Why do we need opinion polls? It is a good question. We need air to breathe, but we do not need opinion polls, right? While I believe it is a fair question, I also believe it is often misguided or misleading to say that opinion polls are unnecessary. The reason being that we tend to overestimate what we already know about public opinion and underestimate the value of opinion polls.
If people had correct ideas and full information about what the public believes, we would not need opinion polls. The reason we need opinion polls in the first place is that we do not know what those opinions are. If we care about public opinion, opinion polls are useful. There is no reason to believe that we can make valid inferences about public opinion without such polls.
The issue is that people and politicians alike are bad at estimating public opinion when asked. In a recent study, Walgrave et al. (2022) demonstrated how politicians in four countries misperceive what a majority of the voters wants. Accordingly, without the help of opinion polls, we should have no confidence that politicians will have correct perceptions about public opinion.
One explanation could be that politicians simply do not care about public opinion. However, there is no evidence that this is the case. In a recent working paper, Senninger and Seeberg (2022) show in a field experiment that political candidates do care about public opinion. In other words, politicians do not get it wrong because they do not care about public opinion. Consequently, to make sure politicians actually know what the public believe, we need opinion polls.
Next, citizens are not good either at estimating what public opinion is on different topics. In a recent study, Sparkman et al. (2022) showed that while 66–80% of Americans support climate mitigating policies, Americans estimate the prevalence to around only 40%. This is a significant gap between actual public opinion and perceived public opinion. And the only reason we know that? An opinion poll. In another study, Mastroianni and Dana (2022) found that Americans do not know how attitudes towards contentious issues have changed over time, as people, on average, only estimated attitude changes over time correctly on two attitudes (4% of the attitudes in the study). Specifically, people have a tendency to overestimate how much attitudes have changed over time.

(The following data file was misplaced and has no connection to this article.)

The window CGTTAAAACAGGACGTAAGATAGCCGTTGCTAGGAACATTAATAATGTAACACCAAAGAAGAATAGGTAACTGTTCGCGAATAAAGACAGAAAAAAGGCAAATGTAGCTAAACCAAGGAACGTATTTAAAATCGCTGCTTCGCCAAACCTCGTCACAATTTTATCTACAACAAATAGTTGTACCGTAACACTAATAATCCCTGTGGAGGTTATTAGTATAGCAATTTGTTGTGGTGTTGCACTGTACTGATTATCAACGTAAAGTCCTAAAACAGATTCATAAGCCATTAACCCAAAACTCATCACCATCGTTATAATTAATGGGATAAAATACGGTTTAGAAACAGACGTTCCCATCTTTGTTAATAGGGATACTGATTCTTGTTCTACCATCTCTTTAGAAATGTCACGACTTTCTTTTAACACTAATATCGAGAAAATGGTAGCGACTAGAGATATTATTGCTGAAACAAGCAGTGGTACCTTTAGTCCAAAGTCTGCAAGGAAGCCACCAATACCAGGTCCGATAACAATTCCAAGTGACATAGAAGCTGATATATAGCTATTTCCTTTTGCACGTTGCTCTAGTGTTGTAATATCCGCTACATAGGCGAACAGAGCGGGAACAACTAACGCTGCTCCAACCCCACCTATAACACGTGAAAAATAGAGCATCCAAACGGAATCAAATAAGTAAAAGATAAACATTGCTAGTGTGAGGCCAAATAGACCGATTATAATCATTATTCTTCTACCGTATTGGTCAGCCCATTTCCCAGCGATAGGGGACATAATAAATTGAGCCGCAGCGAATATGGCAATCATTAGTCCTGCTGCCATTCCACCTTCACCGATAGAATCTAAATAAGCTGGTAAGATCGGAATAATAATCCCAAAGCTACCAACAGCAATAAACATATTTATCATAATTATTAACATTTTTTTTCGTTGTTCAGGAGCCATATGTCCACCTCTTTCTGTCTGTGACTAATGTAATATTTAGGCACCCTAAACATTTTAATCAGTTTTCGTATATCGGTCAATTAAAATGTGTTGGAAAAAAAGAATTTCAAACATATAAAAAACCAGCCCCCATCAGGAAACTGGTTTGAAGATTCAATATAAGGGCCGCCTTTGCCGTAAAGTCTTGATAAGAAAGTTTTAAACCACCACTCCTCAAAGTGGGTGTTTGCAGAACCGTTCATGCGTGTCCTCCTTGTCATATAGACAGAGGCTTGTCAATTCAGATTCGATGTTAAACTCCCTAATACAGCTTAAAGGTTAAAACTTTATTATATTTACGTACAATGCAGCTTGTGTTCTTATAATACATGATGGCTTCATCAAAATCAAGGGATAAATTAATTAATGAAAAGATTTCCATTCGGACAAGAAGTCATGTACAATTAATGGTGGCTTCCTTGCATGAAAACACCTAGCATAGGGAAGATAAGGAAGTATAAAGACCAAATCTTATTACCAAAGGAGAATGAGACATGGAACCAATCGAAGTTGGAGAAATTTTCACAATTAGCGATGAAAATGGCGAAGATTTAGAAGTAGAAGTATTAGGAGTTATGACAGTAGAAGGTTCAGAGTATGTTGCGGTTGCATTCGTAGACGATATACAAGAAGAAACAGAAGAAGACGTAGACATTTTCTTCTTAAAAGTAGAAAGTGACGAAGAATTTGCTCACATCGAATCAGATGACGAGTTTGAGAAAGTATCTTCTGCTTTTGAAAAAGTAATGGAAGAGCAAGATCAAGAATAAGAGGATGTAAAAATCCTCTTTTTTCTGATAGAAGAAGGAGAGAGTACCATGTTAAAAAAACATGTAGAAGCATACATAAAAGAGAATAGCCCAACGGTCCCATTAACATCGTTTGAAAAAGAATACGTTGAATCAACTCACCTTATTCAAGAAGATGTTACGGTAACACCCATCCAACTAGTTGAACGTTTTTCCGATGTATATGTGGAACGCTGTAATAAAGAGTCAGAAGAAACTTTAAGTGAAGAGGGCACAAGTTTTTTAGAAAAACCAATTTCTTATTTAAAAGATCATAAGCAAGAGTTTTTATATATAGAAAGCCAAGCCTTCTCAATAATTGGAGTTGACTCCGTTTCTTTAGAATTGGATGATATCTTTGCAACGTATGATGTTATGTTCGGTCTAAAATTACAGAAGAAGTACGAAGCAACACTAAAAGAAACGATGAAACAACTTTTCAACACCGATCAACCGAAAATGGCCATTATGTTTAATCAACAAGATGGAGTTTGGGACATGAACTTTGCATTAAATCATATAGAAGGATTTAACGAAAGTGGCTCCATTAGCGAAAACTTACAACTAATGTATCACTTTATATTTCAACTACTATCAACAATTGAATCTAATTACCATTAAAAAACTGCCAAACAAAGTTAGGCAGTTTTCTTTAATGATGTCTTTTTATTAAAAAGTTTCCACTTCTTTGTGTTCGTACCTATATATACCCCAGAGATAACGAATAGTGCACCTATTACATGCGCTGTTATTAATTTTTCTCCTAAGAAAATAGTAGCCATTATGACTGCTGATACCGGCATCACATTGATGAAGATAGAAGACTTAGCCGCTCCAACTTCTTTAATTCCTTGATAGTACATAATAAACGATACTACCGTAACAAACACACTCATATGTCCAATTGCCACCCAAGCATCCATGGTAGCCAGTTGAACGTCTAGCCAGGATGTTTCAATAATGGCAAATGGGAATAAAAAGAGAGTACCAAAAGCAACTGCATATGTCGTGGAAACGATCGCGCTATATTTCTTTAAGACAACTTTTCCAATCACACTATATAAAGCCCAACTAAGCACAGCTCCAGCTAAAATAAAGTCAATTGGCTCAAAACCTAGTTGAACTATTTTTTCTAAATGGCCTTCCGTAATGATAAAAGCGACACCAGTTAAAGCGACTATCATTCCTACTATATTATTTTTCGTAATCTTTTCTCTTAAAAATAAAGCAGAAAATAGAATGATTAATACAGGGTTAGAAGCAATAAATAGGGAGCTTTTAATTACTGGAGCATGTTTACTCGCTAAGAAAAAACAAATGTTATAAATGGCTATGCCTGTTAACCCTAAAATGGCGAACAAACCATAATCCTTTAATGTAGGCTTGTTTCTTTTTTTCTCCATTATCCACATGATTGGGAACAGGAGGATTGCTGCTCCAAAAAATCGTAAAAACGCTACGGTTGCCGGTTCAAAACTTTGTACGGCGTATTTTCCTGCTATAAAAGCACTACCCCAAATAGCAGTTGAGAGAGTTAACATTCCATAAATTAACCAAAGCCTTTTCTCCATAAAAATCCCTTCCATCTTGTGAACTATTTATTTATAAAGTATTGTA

Again, if politicians and ordinary citizens had correct believes about what public opinion looked like, we would not need opinion polls. The problem is that once we have opinion polls on specific topics, the numbers all make sense and we would not need the poll at all. To quote Duncan Watts, everything is obvious once you know the answer. And if an opinion poll shows something we disagree with, we are more likely to engage with the methodological details and find out why it does not align with our attitudes. This is not to say that we should not be critical towards opinion polls (we should and we are), but that we need opinion polls if we want to be informed on public opinion.
The other day, I saw a tweet saying: “Polls are fine, but this analysis of cars visible on Google Street View finds voting patterns can be predicted based on sedans vs. pickups”. I have a problem with all these “Polls are fine, but …” statements. If you look at the study in question, there is only a correlation of .75 between cars visible on Google Street View and voting patterns. Trust me, if results from opinion polls only correlated .75 with actual election results, we would throw them out without hesitation.
In our book, we do discuss alternatives to opinion polls to capture public opinion, such as vox polls and social media. My reading of the literature is that we are a long way from having any sensible alternative to opinion polls to capture public opinion, and it is not even close.
We do need opinion polls. Not because they are perfect (they are not), but because we overestimate our own ability to estimate public opinion and underestimate how good opinion polls, on average, actually are.